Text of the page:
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Basic Fundamental of Technical Analysis

Technical analysis may appear complicated on the surface, but it boils down to an analysis of supply and demand in the market to determine where the price trend is headed. In other words, technical analysis attempts to understand the market sentiment behind price trends rather than analyzing a security’s fundamental attributes. If you understand the benefits and limitations of technical analysis, it can give you a new set of tools or skills that will enable you to be a better trader or investor over the long-term.

There are two primary methods used to analyze securities and make investment decisions: fundamental analysis and technical analysis. Fundamental analysis involves analyzing a company’s financial statements to determine the fair value of the business, while technical analysis assumes that a security’s price already reflects all publicly-available information and instead focuses on the statistical analysis of price movements.

Technical analysis is a method of evaluating securities that involves a statistical analysis of market activity, such as price and volume. Technical analysts do not attempt to measure a security’s intrinsic value, but rather, use charts and other tools to identify patterns that can be used as a basis for investment decisions.

Unlike fundamental analysts, technical analysts don’t concern themselves with a stock’s valuation – the only thing that matters are past trading data and what information the data might provide about future price movements.

Technical analysis is based on three assumptions:
  • The market discounts everything.
  • Price moves in trends.
  • History tends to repeat itself.

Trends aren’t always easy to spot because prices almost never move in straight lines. Rather, prices tend to move in a series of highs and lows over time. In technical analysis, it is the overall direction of these highs and lows that constitute a trend. An uptrend is classified as a series of higher highs and higher lows, while a downtrend consists of lower lows and lower highs.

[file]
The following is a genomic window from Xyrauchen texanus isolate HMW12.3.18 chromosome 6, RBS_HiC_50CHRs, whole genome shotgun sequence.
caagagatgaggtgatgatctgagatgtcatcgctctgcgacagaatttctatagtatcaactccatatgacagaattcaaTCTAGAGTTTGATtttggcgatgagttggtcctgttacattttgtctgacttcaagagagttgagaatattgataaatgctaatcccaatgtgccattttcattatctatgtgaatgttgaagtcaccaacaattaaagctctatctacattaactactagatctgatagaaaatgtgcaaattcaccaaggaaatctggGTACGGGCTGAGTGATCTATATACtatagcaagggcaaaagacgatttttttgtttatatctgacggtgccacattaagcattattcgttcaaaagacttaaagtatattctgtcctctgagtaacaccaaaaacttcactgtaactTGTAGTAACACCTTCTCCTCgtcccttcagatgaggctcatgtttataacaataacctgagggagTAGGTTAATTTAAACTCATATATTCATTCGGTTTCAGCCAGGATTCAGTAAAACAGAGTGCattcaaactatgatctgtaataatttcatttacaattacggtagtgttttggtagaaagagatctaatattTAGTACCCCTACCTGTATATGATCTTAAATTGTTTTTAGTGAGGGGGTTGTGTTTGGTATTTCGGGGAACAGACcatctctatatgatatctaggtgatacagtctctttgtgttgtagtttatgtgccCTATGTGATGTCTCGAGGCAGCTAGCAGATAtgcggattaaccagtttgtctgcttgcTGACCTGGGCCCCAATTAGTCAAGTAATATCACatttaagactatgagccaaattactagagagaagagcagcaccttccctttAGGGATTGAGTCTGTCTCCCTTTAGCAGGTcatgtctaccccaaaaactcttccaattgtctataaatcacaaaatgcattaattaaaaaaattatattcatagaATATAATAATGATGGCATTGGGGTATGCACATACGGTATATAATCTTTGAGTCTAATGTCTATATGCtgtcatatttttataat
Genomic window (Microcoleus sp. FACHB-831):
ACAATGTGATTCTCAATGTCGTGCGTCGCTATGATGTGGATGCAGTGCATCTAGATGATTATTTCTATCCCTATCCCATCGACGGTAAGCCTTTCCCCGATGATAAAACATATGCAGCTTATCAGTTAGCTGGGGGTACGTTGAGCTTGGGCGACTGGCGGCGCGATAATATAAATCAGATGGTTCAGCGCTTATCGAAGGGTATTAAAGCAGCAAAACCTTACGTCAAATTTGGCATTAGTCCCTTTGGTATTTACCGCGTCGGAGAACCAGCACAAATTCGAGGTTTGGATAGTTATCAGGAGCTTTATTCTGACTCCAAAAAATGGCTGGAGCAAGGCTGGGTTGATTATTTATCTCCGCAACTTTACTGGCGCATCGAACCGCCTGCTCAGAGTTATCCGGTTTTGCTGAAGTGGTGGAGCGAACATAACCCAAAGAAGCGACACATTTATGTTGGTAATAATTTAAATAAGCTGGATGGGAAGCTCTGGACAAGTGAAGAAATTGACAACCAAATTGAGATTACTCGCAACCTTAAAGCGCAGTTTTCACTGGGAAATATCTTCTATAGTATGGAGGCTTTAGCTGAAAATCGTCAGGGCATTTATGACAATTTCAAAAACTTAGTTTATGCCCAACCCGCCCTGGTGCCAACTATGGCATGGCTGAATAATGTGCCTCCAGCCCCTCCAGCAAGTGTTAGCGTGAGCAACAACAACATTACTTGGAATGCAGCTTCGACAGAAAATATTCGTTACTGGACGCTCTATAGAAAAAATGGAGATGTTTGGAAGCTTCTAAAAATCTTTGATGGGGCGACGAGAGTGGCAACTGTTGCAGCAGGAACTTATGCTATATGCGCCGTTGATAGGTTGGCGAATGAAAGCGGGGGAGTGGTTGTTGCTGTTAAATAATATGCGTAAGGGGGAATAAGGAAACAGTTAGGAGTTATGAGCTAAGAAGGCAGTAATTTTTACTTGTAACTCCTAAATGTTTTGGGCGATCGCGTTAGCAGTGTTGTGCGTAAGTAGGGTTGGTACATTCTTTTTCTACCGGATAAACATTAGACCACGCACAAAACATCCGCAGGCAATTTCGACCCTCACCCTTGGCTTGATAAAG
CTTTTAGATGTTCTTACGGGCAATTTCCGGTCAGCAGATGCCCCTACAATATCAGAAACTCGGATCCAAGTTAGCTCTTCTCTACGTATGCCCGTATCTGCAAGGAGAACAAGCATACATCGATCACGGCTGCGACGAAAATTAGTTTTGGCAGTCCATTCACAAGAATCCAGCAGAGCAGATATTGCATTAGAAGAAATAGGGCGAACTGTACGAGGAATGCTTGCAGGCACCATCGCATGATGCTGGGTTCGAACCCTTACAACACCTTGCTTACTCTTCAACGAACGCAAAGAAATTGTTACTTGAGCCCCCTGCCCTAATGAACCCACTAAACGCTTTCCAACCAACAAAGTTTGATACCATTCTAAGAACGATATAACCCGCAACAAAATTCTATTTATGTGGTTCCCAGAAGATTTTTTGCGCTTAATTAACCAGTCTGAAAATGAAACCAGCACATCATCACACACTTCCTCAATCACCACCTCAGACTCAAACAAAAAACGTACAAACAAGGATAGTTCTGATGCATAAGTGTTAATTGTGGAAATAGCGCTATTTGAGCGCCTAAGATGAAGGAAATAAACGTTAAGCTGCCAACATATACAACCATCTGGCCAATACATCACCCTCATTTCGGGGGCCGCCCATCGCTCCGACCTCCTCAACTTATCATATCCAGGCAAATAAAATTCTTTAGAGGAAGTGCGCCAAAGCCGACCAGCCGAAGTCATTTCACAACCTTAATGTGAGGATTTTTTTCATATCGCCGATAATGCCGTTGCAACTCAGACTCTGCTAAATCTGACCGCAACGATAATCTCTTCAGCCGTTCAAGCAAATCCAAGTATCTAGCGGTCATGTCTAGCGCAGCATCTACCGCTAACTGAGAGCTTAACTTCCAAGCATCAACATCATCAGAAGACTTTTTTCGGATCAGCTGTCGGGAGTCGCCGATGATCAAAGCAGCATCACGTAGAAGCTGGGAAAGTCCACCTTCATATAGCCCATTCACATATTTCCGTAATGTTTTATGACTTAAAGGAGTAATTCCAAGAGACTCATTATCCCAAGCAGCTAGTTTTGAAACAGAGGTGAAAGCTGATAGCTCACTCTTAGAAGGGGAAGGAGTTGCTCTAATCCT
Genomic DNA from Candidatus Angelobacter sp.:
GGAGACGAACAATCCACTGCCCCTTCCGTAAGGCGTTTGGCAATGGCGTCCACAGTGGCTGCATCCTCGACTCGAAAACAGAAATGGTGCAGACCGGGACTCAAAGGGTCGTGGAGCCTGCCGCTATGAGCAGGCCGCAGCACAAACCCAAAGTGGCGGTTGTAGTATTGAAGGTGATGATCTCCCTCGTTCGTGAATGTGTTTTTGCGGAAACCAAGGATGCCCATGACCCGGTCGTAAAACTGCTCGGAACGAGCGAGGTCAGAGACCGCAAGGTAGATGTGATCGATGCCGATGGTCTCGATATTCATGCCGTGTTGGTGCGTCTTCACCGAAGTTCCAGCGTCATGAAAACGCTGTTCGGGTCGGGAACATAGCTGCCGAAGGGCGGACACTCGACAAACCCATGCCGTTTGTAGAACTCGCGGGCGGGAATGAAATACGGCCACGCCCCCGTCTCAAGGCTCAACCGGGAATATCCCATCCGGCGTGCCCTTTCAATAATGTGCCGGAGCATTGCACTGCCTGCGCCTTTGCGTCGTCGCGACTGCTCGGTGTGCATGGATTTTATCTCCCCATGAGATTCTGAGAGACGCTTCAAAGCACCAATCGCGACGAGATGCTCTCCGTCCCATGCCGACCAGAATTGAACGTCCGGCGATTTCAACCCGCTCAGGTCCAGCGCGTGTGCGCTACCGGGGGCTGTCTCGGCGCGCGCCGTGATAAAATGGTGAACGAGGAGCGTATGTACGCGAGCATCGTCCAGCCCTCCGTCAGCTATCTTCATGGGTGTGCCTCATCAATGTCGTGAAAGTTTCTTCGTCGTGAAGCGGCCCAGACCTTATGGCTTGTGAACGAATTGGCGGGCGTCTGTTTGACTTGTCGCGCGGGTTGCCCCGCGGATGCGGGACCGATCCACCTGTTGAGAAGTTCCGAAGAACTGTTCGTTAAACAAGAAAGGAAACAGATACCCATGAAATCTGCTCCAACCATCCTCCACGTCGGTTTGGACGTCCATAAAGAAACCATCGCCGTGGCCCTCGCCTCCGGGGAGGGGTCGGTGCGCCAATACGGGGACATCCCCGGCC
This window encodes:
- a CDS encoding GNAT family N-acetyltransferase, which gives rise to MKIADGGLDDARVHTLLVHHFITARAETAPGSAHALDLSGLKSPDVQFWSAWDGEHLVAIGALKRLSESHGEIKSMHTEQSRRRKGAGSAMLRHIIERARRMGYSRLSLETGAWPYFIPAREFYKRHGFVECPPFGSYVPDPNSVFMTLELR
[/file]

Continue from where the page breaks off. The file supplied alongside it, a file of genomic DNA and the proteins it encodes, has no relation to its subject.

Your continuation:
A channel consists of two trendlines that act as strong areas of support and resistance with the price bouncing around between them. The upper trendline consists of a series of highs, while the lower trendline consists of a series of lows. A channel can slope upward, downward, or sideways, but regardless of the direction, the interpretation is always the same. Traders expect the price to trade between the support and resistance trendlines until it breaks out beyond one of the two levels, in which case traders can expect a sharp move in the direction of the breakout. Along with clearly displaying the trend, channels are used to illustrate important areas of support and resistance for the stock price.

It is important to identify and understand trends so that you can trade with rather than against them. Two important sayings in technical analysis are “the trend is your friend” and “don’t buck the trend”, illustrating how important trend analysis is for technical traders.

  • Technical analysis relies on the assumption that all information is already reflected in the price of a security, which means that analysis of that price is all that matters. By looking at price patterns and statistics, technical analysts try to gauge the market’s overall sentiment and determine where prices may be headed.
  • Technical analysis is a method of evaluating securities by analyzing market activity. It’s based on the assumption that the market discounts everything, price moves in trends, and history tends to repeat itself.
  • Technical analysts believe that all information needed to analyze a stock can be found in its price charts.
  • Technical analysts tend to take a short-term approach to trading.
  • Critics of technical analysis tend to focus on the Efficient Market Hypothesis, which states that the market price is always correct, which makes historical analysis useless.
  • Trends are the most important concept in technical analysis and may consist of uptrends, downtrends, and sideways trends.